by Rebekah Bresee
Whitworth University has the mission of providing its students an education of mind and heart. As a part of that mission, the faculty and staff hope to equip their students to honor God, follow Christ,and serve humanity. One of the most recent ways in which Whitworth students and administration plan to abide by this charge is through the Unite program.
Unite is a community alliance designed to eliminate human trafficking as well as educate young people about the problem and empower them to make a difference. The issue of human trafficking may seem foreign and far away, but in reality this injustice is present in Whitworth’s own backyard.
Last July, Spokane police raided and shut down eight brothels, one of which was only five miles away from the Whitworth campus.
Angeles Solis is president of the International Justice Mission club and a Unite advocate.
“Human trafficking is the second largest criminal industry in the world. It is affecting so many people,” Solis said.
Molly Hough and Audrey Evans brought the idea of Unite to Whitworth and started contacting community organizations, Solis said.
“What truly inspired us was that human trafficking affects our daily lives: the food we eat and the clothes we wear. There could be a brothel across the street,” Solis said.
Human trafficking not only includes sex trafficking, but labor trafficking as well. It is common for victims to be forced to work in domestic homes, farms or factories that have inhumane conditions while receiving little to no pay.
After being informed of the human trafficking crisis by Hough, Whitworth University President Beck Taylor decided to do some research of his own.
“I was quite alarmed at what I discovered — that Spokane is a popular ‘way-station’ for human trafficking,” Taylor said.
Freshmen, along with other students and community members, were given a look at the real horror of sex trafficking during Convocation. Guest speaker Minh Dang shared her personal experience of being sold as a sex slave by her parents.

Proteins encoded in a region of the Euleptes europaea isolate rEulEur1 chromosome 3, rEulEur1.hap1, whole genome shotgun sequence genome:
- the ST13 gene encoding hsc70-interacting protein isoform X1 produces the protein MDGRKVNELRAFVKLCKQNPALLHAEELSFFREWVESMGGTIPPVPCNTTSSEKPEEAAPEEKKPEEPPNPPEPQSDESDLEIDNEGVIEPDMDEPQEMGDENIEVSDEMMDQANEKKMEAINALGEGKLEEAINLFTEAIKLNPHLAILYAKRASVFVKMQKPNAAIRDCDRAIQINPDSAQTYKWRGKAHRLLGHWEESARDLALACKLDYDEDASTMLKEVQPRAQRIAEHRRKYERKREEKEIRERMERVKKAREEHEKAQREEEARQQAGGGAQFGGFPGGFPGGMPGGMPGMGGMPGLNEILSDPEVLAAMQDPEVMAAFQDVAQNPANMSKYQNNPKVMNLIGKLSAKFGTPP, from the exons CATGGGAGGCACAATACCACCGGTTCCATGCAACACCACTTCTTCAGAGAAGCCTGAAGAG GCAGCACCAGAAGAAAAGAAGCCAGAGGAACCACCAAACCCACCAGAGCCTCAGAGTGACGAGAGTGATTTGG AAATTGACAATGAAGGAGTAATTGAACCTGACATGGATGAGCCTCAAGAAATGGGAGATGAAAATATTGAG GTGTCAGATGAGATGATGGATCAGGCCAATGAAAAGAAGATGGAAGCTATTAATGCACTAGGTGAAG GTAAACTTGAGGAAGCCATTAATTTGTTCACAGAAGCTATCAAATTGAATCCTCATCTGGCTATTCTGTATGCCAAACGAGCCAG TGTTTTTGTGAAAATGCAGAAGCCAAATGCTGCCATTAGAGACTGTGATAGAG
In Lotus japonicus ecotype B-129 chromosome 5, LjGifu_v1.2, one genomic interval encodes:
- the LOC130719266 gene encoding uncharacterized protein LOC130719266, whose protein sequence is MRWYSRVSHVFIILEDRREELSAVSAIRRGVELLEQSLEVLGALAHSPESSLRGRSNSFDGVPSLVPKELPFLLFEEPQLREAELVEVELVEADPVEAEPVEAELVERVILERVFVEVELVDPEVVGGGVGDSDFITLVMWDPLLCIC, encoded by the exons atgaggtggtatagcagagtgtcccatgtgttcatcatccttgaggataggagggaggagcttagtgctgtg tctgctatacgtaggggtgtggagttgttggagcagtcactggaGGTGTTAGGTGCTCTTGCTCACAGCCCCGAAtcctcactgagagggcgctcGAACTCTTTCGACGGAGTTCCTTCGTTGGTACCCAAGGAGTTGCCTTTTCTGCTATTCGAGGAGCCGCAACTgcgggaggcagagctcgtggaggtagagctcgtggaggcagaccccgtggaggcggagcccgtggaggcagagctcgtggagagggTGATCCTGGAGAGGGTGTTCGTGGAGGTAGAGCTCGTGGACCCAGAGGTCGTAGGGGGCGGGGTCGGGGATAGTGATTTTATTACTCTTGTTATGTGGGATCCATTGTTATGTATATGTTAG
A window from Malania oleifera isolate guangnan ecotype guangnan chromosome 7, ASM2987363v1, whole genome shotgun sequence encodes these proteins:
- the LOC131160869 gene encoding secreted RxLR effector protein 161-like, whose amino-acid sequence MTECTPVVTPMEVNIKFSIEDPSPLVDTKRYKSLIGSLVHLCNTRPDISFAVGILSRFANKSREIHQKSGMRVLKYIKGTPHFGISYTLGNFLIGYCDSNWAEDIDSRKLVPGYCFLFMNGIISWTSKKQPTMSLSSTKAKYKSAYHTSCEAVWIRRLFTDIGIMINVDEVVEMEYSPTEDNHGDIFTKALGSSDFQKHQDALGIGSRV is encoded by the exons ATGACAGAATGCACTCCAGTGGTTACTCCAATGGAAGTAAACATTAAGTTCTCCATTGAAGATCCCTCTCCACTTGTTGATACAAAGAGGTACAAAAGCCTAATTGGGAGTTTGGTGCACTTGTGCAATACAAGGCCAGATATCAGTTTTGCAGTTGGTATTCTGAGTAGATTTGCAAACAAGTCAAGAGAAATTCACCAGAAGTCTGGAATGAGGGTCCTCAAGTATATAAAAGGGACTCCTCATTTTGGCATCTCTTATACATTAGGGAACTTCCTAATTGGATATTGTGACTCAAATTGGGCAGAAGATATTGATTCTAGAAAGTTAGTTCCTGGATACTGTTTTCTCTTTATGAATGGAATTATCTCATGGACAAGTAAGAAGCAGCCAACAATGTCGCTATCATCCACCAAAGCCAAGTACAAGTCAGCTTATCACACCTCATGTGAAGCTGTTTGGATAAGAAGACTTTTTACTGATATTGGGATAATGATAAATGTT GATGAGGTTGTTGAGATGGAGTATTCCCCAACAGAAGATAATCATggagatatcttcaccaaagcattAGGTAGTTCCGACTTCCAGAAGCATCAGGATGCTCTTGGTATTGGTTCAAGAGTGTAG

Dang was chosen to speak at Convocation by Taylor and Chief of Staff Rhosetta Rhodes.
Taylor said they chose Dang because they knew she would be able to articulate the human trafficking crisis and put a face to the horror through her personal experience. Dang’s experience was a transformational story that also provided hope, he said.
Freshman Brianna Almaden is interested in the program.
“It was crazy to hear Minh’s story. This stuff just doesn’t seem real until you hear it from someone who has actually experienced it. I think it is cool the school is taking part in this big problem. I want to be involved however I can,” Almaden said.
Unite is wasting no time before impacting the community. It has already reached out to universities and organizations in Spokane, Seattle, Vancouver and Portland.
“Unite is a movement utilizing and providing a platform for diverse organizations to collectively raise awareness and join activists with other activists. We want to shed light on the structural inequities and social forces that allow injustices to exist,” Solis said.
The main goal of the Unite movement is to enhance opportunities for students to engage in their community and live out the Whitworth mission statement, Solis said.
“The wonderful thing is if we can rally our whole community, we may be able to actually move the needle on this issue and not just raise awareness,” Taylor said.
Unite had its kick-off event on Thursday, Sept.13. It featured Mark Kadel, director of World Relief Services in Spokane.
The next big event for the Unite project is the Not for Sale Academy World Tour that will be hosted in the Hixson Union Building Saturday, Sept. 22. The event will include workshops, speakers who have had personal experiences with human trafficking and a performance by The Wrecking.
Contact Rebekah Bresee at email@example.com